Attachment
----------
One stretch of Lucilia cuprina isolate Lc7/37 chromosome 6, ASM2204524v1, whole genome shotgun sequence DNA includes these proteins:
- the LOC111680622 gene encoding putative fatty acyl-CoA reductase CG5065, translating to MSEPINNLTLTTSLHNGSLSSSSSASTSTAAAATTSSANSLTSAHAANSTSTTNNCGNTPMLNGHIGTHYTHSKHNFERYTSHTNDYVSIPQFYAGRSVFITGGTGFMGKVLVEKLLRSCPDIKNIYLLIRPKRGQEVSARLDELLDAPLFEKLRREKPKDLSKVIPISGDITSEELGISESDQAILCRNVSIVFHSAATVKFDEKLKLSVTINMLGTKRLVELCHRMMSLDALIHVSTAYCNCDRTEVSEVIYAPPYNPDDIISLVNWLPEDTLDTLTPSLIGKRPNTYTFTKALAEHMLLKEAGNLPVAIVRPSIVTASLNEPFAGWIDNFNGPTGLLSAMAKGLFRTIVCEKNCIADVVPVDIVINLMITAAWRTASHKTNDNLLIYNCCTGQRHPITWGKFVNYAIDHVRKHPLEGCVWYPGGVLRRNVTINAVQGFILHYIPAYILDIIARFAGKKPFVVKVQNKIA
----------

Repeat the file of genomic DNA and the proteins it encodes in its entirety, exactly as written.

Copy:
One stretch of Lucilia cuprina isolate Lc7/37 chromosome 6, ASM2204524v1, whole genome shotgun sequence DNA includes these proteins:
- the LOC111680622 gene encoding putative fatty acyl-CoA reductase CG5065, translating to MSEPINNLTLTTSLHNGSLSSSSSASTSTAAAATTSSANSLTSAHAANSTSTTNNCGNTPMLNGHIGTHYTHSKHNFERYTSHTNDYVSIPQFYAGRSVFITGGTGFMGKVLVEKLLRSCPDIKNIYLLIRPKRGQEVSARLDELLDAPLFEKLRREKPKDLSKVIPISGDITSEELGISESDQAILCRNVSIVFHSAATVKFDEKLKLSVTINMLGTKRLVELCHRMMSLDALIHVSTAYCNCDRTEVSEVIYAPPYNPDDIISLVNWLPEDTLDTLTPSLIGKRPNTYTFTKALAEHMLLKEAGNLPVAIVRPSIVTASLNEPFAGWIDNFNGPTGLLSAMAKGLFRTIVCEKNCIADVVPVDIVINLMITAAWRTASHKTNDNLLIYNCCTGQRHPITWGKFVNYAIDHVRKHPLEGCVWYPGGVLRRNVTINAVQGFILHYIPAYILDIIARFAGKKPFVVKVQNKIA